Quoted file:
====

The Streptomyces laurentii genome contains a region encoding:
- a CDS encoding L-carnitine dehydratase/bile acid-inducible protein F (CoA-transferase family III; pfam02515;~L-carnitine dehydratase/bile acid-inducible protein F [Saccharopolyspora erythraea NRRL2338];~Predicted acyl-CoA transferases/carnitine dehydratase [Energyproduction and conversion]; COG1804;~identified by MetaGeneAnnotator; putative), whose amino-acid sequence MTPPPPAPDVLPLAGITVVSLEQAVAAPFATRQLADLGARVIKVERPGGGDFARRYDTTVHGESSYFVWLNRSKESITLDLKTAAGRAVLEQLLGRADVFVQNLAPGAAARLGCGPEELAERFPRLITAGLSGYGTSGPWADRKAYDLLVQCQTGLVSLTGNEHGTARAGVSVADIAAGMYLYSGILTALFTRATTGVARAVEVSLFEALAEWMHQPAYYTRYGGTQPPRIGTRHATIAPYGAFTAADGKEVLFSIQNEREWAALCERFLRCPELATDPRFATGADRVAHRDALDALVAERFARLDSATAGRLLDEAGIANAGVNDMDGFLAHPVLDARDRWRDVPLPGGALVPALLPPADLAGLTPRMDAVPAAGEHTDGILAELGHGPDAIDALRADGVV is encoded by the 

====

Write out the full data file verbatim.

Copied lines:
The Streptomyces laurentii genome contains a region encoding:
- a CDS encoding L-carnitine dehydratase/bile acid-inducible protein F (CoA-transferase family III; pfam02515;~L-carnitine dehydratase/bile acid-inducible protein F [Saccharopolyspora erythraea NRRL2338];~Predicted acyl-CoA transferases/carnitine dehydratase [Energyproduction and conversion]; COG1804;~identified by MetaGeneAnnotator; putative), whose amino-acid sequence MTPPPPAPDVLPLAGITVVSLEQAVAAPFATRQLADLGARVIKVERPGGGDFARRYDTTVHGESSYFVWLNRSKESITLDLKTAAGRAVLEQLLGRADVFVQNLAPGAAARLGCGPEELAERFPRLITAGLSGYGTSGPWADRKAYDLLVQCQTGLVSLTGNEHGTARAGVSVADIAAGMYLYSGILTALFTRATTGVARAVEVSLFEALAEWMHQPAYYTRYGGTQPPRIGTRHATIAPYGAFTAADGKEVLFSIQNEREWAALCERFLRCPELATDPRFATGADRVAHRDALDALVAERFARLDSATAGRLLDEAGIANAGVNDMDGFLAHPVLDARDRWRDVPLPGGALVPALLPPADLAGLTPRMDAVPAAGEHTDGILAELGHGPDAIDALRADGVV is encoded by the 